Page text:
Ferrari got it wrong at the British GP; was Binotto indecisive or a fair boss?


Carlos Sainz may have won the British Grand Prix but Ferrari missed a chance to capitalise on Red Bull's misfortunes. It was another letdown for Charles Leclerc, writes Tony Dodgins


Dan Mullan/Getty Images

Yes, it was great to see Carlos Sainz take his first pole position and debut Grand Prix victory at Silverstone but, with Max Verstappen’s race destroyed by lack of downforce after running over debris, here was a gilt-edged opportunity to make up lost ground in the championship for Charles Leclerc, their only driver with a realistic chance of taking it to Verstappen and Red Bull over the season.

Clearly, Ferrari knew that, and was trying to prioritise Leclerc. It’s just that the team went about it in completely the wrong way. It totally underestimated the late-race offset between used hard compound Pirellis and fresh softs. And failed to factor in all the information it had available.

People say, “Ahh, but it’s understandable because Leclerc was already at Stowe when Esteban Ocon’s Alpine crawled to a halt on the straight and the safety car call was made,” but that fails to take into account the banks of computers and backroom strategists that F1 teams have constantly monitoring a race. The algorithms, however, are only valuable if they are based on the right data.

The correct move as things turned out would have been for Ferrari to pit both Leclerc and Sainz. Okay, Hamilton might have stayed out and taken the lead on his fresher hard compound tyres, and Sainz may have lost another position stacked behind Leclerc, but he was already a couple of seconds down and the time loss would have been negligible.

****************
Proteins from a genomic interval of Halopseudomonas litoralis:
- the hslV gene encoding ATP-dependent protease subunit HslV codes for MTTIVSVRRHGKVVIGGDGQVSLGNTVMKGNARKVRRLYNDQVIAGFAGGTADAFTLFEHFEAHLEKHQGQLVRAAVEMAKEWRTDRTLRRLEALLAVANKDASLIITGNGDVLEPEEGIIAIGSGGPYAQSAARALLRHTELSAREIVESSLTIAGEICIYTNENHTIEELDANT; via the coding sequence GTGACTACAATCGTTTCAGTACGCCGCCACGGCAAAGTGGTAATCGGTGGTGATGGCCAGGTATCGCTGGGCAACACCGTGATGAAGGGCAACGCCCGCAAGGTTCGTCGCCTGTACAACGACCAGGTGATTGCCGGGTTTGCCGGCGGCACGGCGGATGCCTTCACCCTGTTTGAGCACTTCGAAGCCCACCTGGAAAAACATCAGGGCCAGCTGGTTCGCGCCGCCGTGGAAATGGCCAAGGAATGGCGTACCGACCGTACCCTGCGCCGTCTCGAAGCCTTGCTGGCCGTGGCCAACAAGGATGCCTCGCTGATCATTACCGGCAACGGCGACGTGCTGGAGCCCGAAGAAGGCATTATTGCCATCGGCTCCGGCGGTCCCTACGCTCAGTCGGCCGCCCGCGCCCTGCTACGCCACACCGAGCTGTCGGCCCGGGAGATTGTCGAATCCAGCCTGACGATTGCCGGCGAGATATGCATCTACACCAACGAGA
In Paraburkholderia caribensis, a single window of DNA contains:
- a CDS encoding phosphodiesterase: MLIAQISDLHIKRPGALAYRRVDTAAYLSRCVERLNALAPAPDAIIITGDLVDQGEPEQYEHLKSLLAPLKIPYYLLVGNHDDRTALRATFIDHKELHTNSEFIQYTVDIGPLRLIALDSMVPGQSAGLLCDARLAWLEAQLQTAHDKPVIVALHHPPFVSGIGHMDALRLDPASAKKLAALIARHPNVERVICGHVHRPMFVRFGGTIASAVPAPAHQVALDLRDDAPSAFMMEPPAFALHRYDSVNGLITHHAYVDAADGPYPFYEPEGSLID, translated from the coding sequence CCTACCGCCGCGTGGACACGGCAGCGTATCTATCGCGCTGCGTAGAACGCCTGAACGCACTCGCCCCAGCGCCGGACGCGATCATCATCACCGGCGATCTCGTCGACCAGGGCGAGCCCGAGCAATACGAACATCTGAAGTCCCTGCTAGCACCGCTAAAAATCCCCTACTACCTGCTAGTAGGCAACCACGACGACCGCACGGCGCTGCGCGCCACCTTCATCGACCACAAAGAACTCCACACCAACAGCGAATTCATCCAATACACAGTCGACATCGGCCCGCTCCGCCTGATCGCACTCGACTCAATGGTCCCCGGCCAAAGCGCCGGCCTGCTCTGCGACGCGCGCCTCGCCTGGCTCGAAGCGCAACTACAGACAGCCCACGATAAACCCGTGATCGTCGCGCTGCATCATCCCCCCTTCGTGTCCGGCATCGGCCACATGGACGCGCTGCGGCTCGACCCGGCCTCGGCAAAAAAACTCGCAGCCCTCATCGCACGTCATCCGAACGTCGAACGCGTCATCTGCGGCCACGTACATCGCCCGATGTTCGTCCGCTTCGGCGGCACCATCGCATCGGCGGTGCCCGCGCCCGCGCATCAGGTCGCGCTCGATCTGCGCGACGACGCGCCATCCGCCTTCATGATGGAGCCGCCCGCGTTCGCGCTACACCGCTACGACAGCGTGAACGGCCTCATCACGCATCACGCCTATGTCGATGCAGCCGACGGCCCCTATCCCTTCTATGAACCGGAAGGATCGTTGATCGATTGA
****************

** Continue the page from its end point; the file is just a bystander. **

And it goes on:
What information was Ferrari going on? You can’t always take Friday’s long runs as an accurate barometer because average lap times are influenced by stint duration, fuel loads, engine modes, etc, but they are at least a guide. Sainz had averaged 1min 33.7sec on an FP2 soft-tyre run, largely comparable with Verstappen (Leclerc did a medium compound run that was three-tenths quicker than Hamilton on the same tyre). The interesting one was George Russell, who’d only been an average 0.4sec away on the hard compound. George also commented on how long it was taking the Mercedes to generate heat in the softs.

Related article

In the light of that, what Ferrari did made some kind of sense. Leading the race, do you hand track position to Hamilton by stopping both cars, with the likelihood of there being just nine or 10 laps to go to the chequered flag by the time Ocon is removed?

Hamilton, as at Barcelona, had already demonstrated very strong race pace in the opening medium tyre stint and had been closing the Ferraris down at the point when Sainz was still ahead of Leclerc. He had run longer before pitting for hards, which were still going to be very serviceable for any sprint to the flag.

Ferrari could no doubt envisage a scenario where it handed Hamilton the lead and then, based on those long-run times, didn’t have sufficient tyre-offset pace to pass him again. Let’s not forget, this was a man who had won seven of the past eight Silverstone races, more than once demonstrating searing pace on used tyres that had no logical right to be going that quickly. Had Leclerc lost the race that way, the team might have had some difficult questions to answer.

So, let’s leave him out, bring in Carlos for softs, and task him with keeping Hamilton / Perez behind on the same tyres, while protecting Charles on his used hards. That was clearly the plan, Ferrari confirming as much by asking Sainz to drop back the maximum permitted 10 car lengths behind Leclerc when the safety car period ended.

Carlos though, perhaps understandably, was not up for that. He didn’t fancy the prospect of driving at anything less than full beans while trying to keep Lewis Hamilton and Sergio Perez behind him on fresh softs.


Carlos Sainz was determined to not succumb to the same fate as Rubens Barrichello and Felipe Massa